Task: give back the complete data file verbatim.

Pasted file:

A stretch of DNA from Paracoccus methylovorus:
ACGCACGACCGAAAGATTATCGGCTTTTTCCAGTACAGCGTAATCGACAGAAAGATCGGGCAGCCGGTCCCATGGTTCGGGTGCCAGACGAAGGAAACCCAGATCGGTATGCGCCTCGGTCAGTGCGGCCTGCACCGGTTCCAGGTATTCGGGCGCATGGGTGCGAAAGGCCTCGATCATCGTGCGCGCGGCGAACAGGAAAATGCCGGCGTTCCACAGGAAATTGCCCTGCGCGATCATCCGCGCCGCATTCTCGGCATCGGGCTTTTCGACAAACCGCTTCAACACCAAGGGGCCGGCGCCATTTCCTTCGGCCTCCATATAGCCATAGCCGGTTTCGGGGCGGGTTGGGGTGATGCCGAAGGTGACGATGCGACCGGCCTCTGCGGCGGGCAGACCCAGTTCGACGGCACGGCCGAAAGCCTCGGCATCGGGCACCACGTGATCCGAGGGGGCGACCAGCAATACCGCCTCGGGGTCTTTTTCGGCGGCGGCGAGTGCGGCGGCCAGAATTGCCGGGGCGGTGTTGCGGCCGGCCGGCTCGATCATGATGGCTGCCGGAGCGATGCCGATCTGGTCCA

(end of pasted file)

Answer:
A stretch of DNA from Paracoccus methylovorus:
ACGCACGACCGAAAGATTATCGGCTTTTTCCAGTACAGCGTAATCGACAGAAAGATCGGGCAGCCGGTCCCATGGTTCGGGTGCCAGACGAAGGAAACCCAGATCGGTATGCGCCTCGGTCAGTGCGGCCTGCACCGGTTCCAGGTATTCGGGCGCATGGGTGCGAAAGGCCTCGATCATCGTGCGCGCGGCGAACAGGAAAATGCCGGCGTTCCACAGGAAATTGCCCTGCGCGATCATCCGCGCCGCATTCTCGGCATCGGGCTTTTCGACAAACCGCTTCAACACCAAGGGGCCGGCGCCATTTCCTTCGGCCTCCATATAGCCATAGCCGGTTTCGGGGCGGGTTGGGGTGATGCCGAAGGTGACGATGCGACCGGCCTCTGCGGCGGGCAGACCCAGTTCGACGGCACGGCCGAAAGCCTCGGCATCGGGCACCACGTGATCCGAGGGGGCGACCAGCAATACCGCCTCGGGGTCTTTTTCGGCGGCGGCGAGTGCGGCGGCCAGAATTGCCGGGGCGGTGTTGCGGCCGGCCGGCTCGATCATGATGGCTGCCGGAGCGATGCCGATCTGGTCCA